There are optimists, however, who are convinced that “there will be no Great Depression, of course,” although they admit that we still should brace up for a possible recession. There are no objective prerequisites for a global economic meltdown since the growth, especially in the stock markets over the past 20 years, is primarily associated with the advent of new technologies, which require “fewer production facilities” to ensure previous volumes of production. As for the problem of inequality, critics claim that it is being unnecessarily demonized by left-wing political forces around the world, who are playing on voter’s fears.
Meanwhile, the problem of inequality is more complicated than left-minded people tend to think. “There is reason to talk not just about some smoothing, but about a dramatic reduction in global inequality levels over the past few decades.” Moreover, the “level of inequality” directly depends on how it is measured. For example, inequality in terms of “consumption” is usually several times smaller than when measured in terms of “income.” Finally, “establishing a quantitative measure of inequality does not contain any direct normative and political implications.” Abject poverty is certainly a challenge for society, “but there is no challenge in increasing the Gini coefficient from 0.40 to 0.45.” The relationship between inequality and the dynamics of social conflicts is less obvious though. According to numerous studies, social conflicts are not so much caused by objective income gaps between the poor and the rich, as by the subjective perception of the situation by society the dynamics of “demand for redistribution” depend on.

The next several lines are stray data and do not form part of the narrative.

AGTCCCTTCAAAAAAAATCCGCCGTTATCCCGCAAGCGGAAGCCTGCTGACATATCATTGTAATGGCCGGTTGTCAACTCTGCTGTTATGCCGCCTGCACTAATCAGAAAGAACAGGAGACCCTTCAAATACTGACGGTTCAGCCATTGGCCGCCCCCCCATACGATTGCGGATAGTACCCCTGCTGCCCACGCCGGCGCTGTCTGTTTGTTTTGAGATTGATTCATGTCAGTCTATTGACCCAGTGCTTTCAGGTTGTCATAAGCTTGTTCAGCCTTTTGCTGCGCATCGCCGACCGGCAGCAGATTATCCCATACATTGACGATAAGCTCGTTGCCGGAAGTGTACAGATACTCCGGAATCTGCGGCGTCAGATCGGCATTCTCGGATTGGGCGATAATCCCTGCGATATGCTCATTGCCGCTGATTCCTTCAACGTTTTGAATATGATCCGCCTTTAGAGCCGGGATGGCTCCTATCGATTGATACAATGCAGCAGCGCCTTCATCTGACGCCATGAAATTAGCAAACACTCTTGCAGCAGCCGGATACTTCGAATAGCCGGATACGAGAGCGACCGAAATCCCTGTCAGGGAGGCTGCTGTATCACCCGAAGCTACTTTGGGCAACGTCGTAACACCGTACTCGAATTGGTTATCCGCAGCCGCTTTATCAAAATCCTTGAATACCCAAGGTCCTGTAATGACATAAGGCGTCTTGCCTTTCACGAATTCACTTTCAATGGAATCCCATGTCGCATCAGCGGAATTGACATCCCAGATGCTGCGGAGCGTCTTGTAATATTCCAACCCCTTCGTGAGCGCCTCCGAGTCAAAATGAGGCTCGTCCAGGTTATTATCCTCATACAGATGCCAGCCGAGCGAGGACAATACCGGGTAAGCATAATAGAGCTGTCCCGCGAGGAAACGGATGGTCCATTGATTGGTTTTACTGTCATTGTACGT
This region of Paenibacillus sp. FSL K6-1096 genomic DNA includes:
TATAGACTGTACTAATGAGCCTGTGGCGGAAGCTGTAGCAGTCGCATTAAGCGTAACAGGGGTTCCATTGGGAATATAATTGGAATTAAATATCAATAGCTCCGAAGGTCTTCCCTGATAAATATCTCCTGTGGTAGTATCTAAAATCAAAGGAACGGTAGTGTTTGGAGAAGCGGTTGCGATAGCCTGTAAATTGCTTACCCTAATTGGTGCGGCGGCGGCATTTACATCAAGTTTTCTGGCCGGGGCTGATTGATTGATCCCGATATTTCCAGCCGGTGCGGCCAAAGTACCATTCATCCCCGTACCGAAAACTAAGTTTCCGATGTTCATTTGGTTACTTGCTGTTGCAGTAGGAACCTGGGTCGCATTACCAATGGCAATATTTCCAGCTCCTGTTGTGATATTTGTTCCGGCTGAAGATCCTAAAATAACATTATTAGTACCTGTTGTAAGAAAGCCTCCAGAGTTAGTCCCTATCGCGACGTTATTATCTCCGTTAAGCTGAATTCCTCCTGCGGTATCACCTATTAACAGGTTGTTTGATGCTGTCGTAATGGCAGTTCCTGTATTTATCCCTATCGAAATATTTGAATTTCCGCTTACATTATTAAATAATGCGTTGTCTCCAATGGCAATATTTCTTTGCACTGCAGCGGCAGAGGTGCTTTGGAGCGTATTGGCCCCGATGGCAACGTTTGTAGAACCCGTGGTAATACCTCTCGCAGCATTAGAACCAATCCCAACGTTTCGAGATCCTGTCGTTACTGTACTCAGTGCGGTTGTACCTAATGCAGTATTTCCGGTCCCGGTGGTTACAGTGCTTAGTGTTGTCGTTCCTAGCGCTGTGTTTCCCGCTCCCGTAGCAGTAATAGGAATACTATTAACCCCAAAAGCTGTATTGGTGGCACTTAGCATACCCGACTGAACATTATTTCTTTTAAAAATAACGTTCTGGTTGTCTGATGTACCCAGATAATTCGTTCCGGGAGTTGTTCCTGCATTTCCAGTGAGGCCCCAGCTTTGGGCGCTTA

Still, most economists worldwide are confident that economic growth directly affects inequality, which can be reduced with the help of redistribution mechanisms. This opinion is echoed by some international economic organizations, with UN experts arguing that technological progress not only stimulates economic growth “and creates new opportunities,” but also increases inequality due to the uneven “access to technology in different countries.”
Finally, we should also keep in mind the fact that present-day imbalances are accumulating in stock markets, just like they did in the late 1920s. Their uprush could lead to a short-term crisis by the end of this year, or in early-2021, for example, after the presidential election in the United States. Experts at the Higher School of Economics Market Research Center point to the so-called Juglar cycles, “the phenomenon of the average cyclic wave, followed by a crisis.”
“The year 2021 will mark 12 years since the crisis of 2008-2009. These 12 years are the middle wave and are the harbingers of a crisis. It is during this 12-year cycle that all financial bubbles are inflated in.” There is always hope, however, as most experts admit that modern economic science is still unable to predict the exact timing and depth of the next global crisis.
From our partner International Affairs